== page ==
Rumours and speculation are swirling about the Ukraine International Airlines jet which crashed in Iran’s capital, killing all 176 passengers and crew within seconds of takeoff.
It was confirmed early Thursday morning (Australian time) that 82 Iranians, 63 Canadians, 10 Swedes, four Afghans, three Germans, and three British nationals were among the passengers on board. The remaining eleven people killed in the fiery crash are believed to be Ukrainians.
Canadian foreign minister Francois-Philippe Champagne said he was “deeply shocked and saddened” and stressed the situation remained “extremely fluid”.
Iran has confirmed the black box from the plane had been found. But it won’t yet hand over the data to the US or Boeing.
The timing of the Boeing crash on Wednesday was extraordinary as it came the same day Iran fired missiles into Iraq military bases where US troops were based.
Tensions between US and Iran had been heightened as leaders of the two countries traded threats following the killing of Revolutionary Guard General Qassem Soleimani by an American airstrike.
Here is my statement on the tragic crash of Ukraine International Airlines Flight #PS752. Our thoughts are with the families and loved ones of the victims, including at least 63 Canadians. pic.twitter.com/knPr827mci
— François-Philippe Champagne (FPC) 🇨🇦 (@FP_Champagne) January 8, 2020
Immediately after the crash on Wednesday, Iran’s semi-official Fars news agency attributed the Boeing 737-800’s plunge into a field outside the country’s biggest city to “technical problems” – an explanation that stunned aviation experts who noted the aircraft’s black boxes had not yet been recovered.
They noted that the plane, one of Boeing’s most reliable models, had been serviced within the past week and was only three years old.
A selection of flights by European airlines routing around Iraq and Iran.
— Flightradar24 (@flightradar24) January 8, 2020
Adding to to the intrigue were unconfirmed reports that panels of the shattered wreckage appeared to have been penetrated by projectiles.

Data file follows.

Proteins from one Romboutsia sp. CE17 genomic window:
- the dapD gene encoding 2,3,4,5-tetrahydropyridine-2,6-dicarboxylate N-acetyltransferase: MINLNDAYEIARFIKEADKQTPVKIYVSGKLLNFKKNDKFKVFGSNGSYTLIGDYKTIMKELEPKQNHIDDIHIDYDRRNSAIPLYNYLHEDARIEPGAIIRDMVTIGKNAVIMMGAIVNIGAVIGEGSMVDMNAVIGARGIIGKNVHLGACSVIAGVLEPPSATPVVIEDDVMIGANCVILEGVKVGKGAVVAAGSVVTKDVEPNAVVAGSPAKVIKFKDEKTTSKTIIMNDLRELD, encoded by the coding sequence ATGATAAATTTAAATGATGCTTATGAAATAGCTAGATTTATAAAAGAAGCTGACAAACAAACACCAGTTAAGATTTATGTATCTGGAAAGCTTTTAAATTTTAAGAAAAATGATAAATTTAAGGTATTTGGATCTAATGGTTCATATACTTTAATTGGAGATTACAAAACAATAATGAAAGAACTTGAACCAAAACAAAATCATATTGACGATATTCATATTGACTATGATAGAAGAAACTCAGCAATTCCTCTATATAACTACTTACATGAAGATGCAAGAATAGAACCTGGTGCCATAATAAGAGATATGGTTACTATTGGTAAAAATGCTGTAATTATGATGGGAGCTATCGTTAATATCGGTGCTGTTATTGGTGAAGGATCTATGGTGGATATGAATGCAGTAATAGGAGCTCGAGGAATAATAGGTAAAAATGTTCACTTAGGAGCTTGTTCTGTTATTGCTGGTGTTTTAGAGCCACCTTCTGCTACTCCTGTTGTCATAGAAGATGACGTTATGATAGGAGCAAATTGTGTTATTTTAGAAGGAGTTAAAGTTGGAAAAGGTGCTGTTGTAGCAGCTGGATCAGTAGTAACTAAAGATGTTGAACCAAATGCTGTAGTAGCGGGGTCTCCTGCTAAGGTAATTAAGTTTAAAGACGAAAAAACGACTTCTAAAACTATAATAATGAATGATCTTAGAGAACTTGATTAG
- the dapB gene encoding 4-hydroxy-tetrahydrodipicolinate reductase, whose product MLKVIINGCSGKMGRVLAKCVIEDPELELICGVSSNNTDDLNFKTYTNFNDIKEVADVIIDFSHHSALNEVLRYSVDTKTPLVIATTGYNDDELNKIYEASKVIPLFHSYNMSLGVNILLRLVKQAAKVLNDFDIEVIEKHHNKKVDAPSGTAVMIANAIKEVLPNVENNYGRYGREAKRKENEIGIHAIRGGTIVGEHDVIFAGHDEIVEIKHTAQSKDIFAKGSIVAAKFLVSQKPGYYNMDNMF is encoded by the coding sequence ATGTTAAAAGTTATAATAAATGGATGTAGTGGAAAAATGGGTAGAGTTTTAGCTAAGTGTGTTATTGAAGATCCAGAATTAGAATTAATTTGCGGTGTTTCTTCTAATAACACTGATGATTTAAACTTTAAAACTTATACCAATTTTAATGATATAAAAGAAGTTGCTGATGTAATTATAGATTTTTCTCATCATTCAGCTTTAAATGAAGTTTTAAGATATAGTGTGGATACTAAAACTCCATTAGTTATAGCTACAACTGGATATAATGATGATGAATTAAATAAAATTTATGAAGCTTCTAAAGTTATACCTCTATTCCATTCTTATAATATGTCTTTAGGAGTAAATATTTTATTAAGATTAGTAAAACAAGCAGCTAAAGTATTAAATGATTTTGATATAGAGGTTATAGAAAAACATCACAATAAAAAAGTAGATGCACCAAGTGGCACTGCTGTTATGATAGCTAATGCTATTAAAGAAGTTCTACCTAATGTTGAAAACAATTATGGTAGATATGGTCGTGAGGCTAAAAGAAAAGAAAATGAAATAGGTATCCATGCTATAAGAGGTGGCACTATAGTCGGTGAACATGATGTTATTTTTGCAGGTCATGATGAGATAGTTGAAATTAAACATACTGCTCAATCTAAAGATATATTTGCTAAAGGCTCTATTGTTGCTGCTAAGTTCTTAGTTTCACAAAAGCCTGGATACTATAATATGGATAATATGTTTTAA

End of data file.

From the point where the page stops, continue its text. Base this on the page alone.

Qantas immediately reacted to the news by re-routing all flights away from Iranian airspace, adding an extra 60 minutes to the London-Sydney flight time.
Pir Hossein Kulivand, head of Iran’s emergency services, said rescuers were trying to collect the dead.
An investigation team was at the site of the crash in south-western outskirts of Tehran, civil aviation spokesman Reza Jafarzadeh told the Associated Press.
Flight data from the airport showed a Ukrainian 737-800 flown by Ukraine International Airlines took off Wednesday morning, then stopped sending data almost immediately afterward, according to website FlightRadar24.
The Boeing 737-800 is a common single-aisle, twin-engine aircraft used for short to medium-range flights.
First introduced in the late 1990s, thousands of the planes are in use by airlines around the world.
It is an older model than the Boeing 737 MAX, which has been grounded for nearly 10 months following two deadly crashes.
A number of 737-800 aircraft have been involved in deadly accidents over the years.
In March 2016, a FlyDubai 737-800 from Dubai crashed while trying to land at Rostov-on-Don airport in Russia, killing 62 onboard. Another 737-800 flight from Dubai, operated by Air India Express, crashed in May 2010 while trying to land in Mangalore, India, killing more than 150 onboard.
Chicago-based Boeing Co. was “aware of the media reports out of Iran and we are gathering more information,” spokesman Michael Friedman told The Associated Press.
Boeing, like other airline manufacturers, typically assists in crash investigations. However, that effort in this case could be affected by the US sanctions campaign in place on Iran since President Donald Trump unilaterally withdrew from Tehran’s nuclear deal with world powers in May 2018.
Both Airbus and Boeing had been in line to sell billions of dollars of aircraft to Iran over the deal, which saw Tehran limit its enrichment of uranium in exchange for the lifting of economic sanctions. But Mr Trump’s decision halted the sales.
Under decades of international sanctions, Iran’s commercial passenger aircraft fleet has aged, with air accidents occurring regularly for domestic carriers in recent years, resulting in hundreds of casualties.